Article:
Absolutely. There’s also the tension between the activist- or principle-driven investors and the people who are in it because they're trying to make money. The mission-driven people are always going to be left holding the bag or holding the stock if you will.


It's a little akin to buyer beware. The people who started the movement, they knew what they were doing. They saw the price go up and I can pretty much guarantee you that they sold out at a very nice profit and are no longer in GameStop.

We’re seeing the blood coming out of this at the retail level. People are going to be frustrated and you might see some lawsuits. Some will go to the SEC and say, “You should have had better oversight; I should have never been able to do what I was able to do. I lost X number of dollars. You need to reimburse me for my losses.”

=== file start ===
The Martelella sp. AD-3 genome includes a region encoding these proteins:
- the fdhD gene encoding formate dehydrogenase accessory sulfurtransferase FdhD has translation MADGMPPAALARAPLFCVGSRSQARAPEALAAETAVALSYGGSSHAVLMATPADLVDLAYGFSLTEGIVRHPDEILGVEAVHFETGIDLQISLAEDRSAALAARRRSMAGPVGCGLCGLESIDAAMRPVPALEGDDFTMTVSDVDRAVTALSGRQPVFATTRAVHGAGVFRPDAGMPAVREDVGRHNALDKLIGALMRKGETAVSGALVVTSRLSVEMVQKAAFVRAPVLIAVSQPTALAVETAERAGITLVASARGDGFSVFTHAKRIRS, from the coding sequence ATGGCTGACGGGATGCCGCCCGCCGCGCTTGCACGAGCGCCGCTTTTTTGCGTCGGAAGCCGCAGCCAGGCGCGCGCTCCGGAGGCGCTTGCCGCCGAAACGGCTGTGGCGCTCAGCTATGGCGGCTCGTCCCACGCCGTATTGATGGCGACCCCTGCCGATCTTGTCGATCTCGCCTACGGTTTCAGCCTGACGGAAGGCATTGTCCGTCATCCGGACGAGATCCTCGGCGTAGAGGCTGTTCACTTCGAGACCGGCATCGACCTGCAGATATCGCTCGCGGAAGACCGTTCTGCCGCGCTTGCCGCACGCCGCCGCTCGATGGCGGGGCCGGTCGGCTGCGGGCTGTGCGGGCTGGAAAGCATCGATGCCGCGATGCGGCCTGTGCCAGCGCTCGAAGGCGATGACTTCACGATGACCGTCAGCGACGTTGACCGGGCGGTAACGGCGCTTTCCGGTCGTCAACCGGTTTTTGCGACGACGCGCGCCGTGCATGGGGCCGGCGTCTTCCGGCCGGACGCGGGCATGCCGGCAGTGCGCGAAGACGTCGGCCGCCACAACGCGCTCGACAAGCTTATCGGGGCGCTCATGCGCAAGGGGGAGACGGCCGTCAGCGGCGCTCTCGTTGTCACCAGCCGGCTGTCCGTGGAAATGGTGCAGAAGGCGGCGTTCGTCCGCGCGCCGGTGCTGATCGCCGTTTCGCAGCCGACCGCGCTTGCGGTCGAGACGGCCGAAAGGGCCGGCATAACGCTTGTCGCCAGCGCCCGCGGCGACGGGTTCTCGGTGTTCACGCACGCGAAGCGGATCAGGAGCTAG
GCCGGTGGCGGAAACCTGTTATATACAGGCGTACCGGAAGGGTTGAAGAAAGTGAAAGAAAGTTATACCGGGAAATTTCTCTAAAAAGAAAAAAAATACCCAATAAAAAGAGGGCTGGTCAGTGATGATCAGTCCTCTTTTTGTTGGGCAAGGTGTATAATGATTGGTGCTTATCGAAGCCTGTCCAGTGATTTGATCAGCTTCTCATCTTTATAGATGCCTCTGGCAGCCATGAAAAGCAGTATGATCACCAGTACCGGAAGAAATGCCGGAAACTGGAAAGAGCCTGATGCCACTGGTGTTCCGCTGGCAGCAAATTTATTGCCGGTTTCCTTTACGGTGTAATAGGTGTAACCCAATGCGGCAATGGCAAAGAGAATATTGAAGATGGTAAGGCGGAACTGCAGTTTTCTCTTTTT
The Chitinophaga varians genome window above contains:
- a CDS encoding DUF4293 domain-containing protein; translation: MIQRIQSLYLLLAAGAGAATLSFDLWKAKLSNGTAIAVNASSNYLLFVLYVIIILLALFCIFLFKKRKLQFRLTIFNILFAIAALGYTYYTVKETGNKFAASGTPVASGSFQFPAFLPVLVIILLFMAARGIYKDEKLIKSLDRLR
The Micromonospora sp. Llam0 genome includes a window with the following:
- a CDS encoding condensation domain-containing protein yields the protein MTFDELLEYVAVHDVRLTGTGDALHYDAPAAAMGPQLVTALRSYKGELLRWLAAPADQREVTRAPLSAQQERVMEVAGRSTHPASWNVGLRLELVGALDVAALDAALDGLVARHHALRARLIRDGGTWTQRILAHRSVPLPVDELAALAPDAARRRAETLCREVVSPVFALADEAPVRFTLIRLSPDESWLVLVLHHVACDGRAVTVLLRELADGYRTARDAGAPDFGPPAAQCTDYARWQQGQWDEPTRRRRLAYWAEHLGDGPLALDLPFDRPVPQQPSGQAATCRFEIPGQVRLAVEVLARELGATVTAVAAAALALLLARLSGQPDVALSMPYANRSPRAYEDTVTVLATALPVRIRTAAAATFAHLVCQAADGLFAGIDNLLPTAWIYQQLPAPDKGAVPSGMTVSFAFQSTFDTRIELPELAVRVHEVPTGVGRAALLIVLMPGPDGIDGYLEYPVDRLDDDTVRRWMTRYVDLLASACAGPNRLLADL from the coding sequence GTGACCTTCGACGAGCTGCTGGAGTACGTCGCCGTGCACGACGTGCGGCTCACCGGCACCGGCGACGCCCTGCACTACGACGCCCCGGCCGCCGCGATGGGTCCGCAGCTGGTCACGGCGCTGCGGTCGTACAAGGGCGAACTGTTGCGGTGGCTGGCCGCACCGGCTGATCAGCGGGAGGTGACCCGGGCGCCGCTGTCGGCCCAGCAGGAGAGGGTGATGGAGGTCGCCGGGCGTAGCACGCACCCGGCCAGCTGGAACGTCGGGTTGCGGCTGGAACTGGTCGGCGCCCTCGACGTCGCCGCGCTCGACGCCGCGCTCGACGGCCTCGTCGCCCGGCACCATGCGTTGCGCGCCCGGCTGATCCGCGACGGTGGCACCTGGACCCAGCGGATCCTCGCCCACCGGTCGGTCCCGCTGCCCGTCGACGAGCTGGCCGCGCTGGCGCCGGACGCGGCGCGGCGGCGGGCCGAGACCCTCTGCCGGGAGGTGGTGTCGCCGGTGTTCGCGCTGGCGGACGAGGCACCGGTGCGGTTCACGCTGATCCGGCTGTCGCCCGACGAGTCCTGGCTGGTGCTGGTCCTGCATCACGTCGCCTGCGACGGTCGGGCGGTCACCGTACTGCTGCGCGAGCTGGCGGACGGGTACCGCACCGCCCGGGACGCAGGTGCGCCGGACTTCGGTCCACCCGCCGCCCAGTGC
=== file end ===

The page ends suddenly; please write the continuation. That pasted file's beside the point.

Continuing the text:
In many ways, this is just getting started. The legal and regulatory ramifications, looking backward at any type of fraud that took place in this event and looking forward to determine future oversight needs, are still to come.


Do you think it will end in regulation?


I think there'll be more oversight from the SEC. The question is: How does the SEC provide more oversight on retail investors and what they're doing via digital communities while allowing hedge funds, for example, to continue with a “business as usual” approach? That balance will ultimately define how Wall Street will look in the coming years.

filed in: NXT, financial services, digital design, complex systems